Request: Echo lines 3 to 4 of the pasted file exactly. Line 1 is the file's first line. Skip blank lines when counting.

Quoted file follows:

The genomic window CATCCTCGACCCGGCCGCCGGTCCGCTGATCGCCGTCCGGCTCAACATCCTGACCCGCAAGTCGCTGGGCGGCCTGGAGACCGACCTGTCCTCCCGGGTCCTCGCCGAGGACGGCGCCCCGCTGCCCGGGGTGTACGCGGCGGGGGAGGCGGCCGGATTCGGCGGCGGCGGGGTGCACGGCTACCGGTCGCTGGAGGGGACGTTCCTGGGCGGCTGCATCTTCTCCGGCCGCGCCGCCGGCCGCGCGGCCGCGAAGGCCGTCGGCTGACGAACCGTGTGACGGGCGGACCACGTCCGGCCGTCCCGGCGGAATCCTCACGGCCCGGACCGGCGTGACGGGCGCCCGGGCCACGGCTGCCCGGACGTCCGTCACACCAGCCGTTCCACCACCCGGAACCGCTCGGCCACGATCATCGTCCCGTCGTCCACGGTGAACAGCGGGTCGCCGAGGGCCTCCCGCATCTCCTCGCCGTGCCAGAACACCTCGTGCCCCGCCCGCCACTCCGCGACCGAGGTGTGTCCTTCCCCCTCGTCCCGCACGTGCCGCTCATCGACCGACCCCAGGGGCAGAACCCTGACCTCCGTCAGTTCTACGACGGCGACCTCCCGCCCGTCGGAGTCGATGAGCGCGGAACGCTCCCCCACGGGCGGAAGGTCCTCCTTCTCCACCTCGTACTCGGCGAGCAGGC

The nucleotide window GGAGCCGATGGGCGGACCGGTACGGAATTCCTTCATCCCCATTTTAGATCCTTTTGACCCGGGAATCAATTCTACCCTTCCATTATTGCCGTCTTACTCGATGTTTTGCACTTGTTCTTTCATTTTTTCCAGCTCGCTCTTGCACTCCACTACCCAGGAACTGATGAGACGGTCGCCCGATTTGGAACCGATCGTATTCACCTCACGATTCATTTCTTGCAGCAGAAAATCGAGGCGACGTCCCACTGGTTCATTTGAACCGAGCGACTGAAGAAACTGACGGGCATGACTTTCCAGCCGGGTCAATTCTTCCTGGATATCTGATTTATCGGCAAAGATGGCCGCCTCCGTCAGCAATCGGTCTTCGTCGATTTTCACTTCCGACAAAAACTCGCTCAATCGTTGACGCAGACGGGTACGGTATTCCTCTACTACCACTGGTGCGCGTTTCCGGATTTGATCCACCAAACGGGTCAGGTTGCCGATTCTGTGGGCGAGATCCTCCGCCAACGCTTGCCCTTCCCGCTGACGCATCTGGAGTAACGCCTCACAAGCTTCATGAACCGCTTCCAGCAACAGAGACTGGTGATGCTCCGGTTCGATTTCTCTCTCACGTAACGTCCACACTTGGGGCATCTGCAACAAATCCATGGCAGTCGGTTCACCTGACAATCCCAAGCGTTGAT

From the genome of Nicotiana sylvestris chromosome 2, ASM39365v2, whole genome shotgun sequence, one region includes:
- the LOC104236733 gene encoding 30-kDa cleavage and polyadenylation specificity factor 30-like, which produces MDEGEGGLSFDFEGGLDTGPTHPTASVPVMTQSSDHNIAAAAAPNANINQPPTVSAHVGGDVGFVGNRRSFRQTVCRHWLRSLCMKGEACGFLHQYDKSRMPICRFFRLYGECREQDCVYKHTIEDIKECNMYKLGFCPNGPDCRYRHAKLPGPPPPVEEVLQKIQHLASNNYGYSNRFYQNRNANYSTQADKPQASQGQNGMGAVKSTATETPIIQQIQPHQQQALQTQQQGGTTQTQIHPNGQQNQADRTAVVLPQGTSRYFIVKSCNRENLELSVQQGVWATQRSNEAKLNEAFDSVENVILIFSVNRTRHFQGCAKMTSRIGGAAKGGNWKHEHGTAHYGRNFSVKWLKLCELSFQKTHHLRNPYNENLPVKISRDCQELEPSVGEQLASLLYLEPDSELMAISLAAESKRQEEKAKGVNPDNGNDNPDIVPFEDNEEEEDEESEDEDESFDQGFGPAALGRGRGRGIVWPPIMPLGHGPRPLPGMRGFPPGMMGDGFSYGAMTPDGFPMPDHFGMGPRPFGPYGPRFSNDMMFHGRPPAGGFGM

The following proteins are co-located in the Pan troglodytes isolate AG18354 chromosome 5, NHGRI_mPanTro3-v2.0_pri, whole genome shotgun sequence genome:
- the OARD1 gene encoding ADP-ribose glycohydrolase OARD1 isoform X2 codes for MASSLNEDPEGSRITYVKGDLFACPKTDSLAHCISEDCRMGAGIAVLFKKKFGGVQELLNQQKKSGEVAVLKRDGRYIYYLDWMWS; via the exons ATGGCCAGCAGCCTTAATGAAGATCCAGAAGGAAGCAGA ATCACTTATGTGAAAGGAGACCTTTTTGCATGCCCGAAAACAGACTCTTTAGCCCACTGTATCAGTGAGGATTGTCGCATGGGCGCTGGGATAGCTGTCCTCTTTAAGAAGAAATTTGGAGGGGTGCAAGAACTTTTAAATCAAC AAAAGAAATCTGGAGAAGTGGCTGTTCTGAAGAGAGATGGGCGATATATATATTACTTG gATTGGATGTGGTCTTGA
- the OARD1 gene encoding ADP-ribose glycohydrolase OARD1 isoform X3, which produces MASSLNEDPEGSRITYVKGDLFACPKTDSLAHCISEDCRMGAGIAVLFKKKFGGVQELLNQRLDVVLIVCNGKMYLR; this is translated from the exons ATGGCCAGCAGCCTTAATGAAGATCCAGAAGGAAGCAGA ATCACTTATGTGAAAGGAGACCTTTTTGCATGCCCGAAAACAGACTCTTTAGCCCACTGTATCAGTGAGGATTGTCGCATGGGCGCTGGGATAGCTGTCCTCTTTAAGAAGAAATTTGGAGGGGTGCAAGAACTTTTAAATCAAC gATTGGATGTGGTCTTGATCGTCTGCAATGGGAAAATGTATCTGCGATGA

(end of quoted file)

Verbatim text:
From the genome of Nicotiana sylvestris chromosome 2, ASM39365v2, whole genome shotgun sequence, one region includes:
- the LOC104236733 gene encoding 30-kDa cleavage and polyadenylation specificity factor 30-like, which produces MDEGEGGLSFDFEGGLDTGPTHPTASVPVMTQSSDHNIAAAAAPNANINQPPTVSAHVGGDVGFVGNRRSFRQTVCRHWLRSLCMKGEACGFLHQYDKSRMPICRFFRLYGECREQDCVYKHTIEDIKECNMYKLGFCPNGPDCRYRHAKLPGPPPPVEEVLQKIQHLASNNYGYSNRFYQNRNANYSTQADKPQASQGQNGMGAVKSTATETPIIQQIQPHQQQALQTQQQGGTTQTQIHPNGQQNQADRTAVVLPQGTSRYFIVKSCNRENLELSVQQGVWATQRSNEAKLNEAFDSVENVILIFSVNRTRHFQGCAKMTSRIGGAAKGGNWKHEHGTAHYGRNFSVKWLKLCELSFQKTHHLRNPYNENLPVKISRDCQELEPSVGEQLASLLYLEPDSELMAISLAAESKRQEEKAKGVNPDNGNDNPDIVPFEDNEEEEDEESEDEDESFDQGFGPAALGRGRGRGIVWPPIMPLGHGPRPLPGMRGFPPGMMGDGFSYGAMTPDGFPMPDHFGMGPRPFGPYGPRFSNDMMFHGRPPAGGFGM